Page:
Democracy is a political system based on trust. By giving the power to the people (or at least to the majorities), you are expecting them to trust whomever they elect to be responsible in the position and make smart decisions regular people are not equipped for. To borrow words from the current head of the United States, sounds good, doesn’t work. A functional democracy is reliant on the people voting in their best interest, to ensure that the government has the best intentions for the needs of the majority, without overlooking the minorities. However, in his TED Talk on ‘Can Democracy Exist Without Trust?”, Ivan Krastev stated that “people who are least interested to vote are the people whom you expect to gain the most out of voting.” And that is because the people have no faith in the system. A whopping 89% of Europeans believe that there is a growing discrepancy between public opinion and the opinion of the policy-makers. One of the suggested causes was that after the market revolution, powerful people are no longer afraid of the masses because they grew so big they are no longer influenced by election outcomes. More problems with this system are described in salimsalimoff7648’s post
Not only people don’t trust the elected officials, they stop trusting each other as well. The internet facilitates the creation of echo chambers, where people only come to contact with those who share their political beliefs, which causes their opinions to become even more stronger and demonizes the opposition and its supporters. The problem this causes is explained in Carlin’s and Love’s article, in fact, the trust gap between voters of different political ideologies is so great it surpasses even greater societal divides, such as race or socioeconomic status, and that is in states where racism still is a prevalent problem.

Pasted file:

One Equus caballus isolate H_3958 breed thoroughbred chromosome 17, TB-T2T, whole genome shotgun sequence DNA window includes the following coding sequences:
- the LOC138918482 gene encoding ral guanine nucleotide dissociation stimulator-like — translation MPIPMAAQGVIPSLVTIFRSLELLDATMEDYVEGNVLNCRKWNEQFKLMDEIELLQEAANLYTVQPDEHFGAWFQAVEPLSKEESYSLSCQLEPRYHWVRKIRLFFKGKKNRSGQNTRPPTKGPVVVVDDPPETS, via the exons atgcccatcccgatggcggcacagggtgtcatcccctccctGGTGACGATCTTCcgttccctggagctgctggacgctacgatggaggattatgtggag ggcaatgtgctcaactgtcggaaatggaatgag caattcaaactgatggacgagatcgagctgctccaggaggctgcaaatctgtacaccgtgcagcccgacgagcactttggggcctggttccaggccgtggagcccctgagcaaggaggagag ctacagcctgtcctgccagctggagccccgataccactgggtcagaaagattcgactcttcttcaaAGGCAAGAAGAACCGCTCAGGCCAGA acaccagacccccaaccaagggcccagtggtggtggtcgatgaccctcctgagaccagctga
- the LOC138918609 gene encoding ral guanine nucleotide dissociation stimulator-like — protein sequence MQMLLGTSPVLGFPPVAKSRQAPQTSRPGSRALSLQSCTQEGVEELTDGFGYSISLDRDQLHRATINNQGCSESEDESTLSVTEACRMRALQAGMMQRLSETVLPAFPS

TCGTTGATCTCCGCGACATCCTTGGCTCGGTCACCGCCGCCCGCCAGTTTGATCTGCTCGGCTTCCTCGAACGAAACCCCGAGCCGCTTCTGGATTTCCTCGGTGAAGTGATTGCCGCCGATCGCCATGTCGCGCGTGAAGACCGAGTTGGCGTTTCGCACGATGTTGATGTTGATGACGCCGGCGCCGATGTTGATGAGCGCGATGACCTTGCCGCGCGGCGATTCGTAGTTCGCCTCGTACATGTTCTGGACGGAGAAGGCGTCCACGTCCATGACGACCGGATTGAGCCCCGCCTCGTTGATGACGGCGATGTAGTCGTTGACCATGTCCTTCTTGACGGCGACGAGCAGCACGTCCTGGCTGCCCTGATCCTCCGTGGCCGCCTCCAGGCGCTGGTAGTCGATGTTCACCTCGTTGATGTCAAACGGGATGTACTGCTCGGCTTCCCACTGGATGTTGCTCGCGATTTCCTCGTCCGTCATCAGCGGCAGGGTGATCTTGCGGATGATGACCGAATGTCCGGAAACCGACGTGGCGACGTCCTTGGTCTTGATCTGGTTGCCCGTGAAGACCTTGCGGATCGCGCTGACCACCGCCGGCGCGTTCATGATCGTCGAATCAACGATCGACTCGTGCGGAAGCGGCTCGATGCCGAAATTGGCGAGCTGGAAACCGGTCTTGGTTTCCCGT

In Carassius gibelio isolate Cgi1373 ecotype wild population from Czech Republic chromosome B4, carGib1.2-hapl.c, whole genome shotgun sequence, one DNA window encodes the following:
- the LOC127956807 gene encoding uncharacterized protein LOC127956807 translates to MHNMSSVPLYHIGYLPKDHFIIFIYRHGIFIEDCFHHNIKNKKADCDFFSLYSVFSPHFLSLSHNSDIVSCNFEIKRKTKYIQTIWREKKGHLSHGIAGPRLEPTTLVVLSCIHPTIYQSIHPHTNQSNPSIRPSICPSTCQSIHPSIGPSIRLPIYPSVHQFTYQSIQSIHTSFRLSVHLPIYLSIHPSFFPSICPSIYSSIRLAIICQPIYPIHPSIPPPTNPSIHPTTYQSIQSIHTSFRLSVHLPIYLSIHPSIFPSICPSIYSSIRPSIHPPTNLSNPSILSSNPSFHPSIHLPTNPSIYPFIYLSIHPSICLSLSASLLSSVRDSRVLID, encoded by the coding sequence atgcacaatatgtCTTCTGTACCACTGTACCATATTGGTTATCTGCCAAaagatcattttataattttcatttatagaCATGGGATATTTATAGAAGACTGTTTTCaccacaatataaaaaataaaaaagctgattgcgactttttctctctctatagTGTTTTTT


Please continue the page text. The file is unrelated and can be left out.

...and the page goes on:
Ivan Krastev suggested transparency to combat lack of trust in democracy, but immediately shot down the idea himself as counterproductive. The possible outcome would be a “reverse 1984”, where the general public is the Big Brother watching the politicians and all democracy becomes is about managing mistrust. Greater transparency has also been linked to lower voter turnout. One also has to think about the possible interpretation of transparent governmental data. If there is no-one to interpret them, then without context, they could cause more harm than good and magnify the social divide. But with an interpreter, the data and their meaning would be entirely in the hands of the interpreter.
All in all, while transparency doesn’t seem that bad of a solution considering all it’s shortcomings, it still appears to be a better option in the face of it’s opposite; no transparency. But it doesn’t mean there is no solution. Democracy works best if the voters make an educated decision, therefore if we continue to educate our voter population, we will be able to handle transparency, to ensure everyone is indeed voting in their best interest.
Image source: https://www.pinterest.ca/pin/848365648531677117/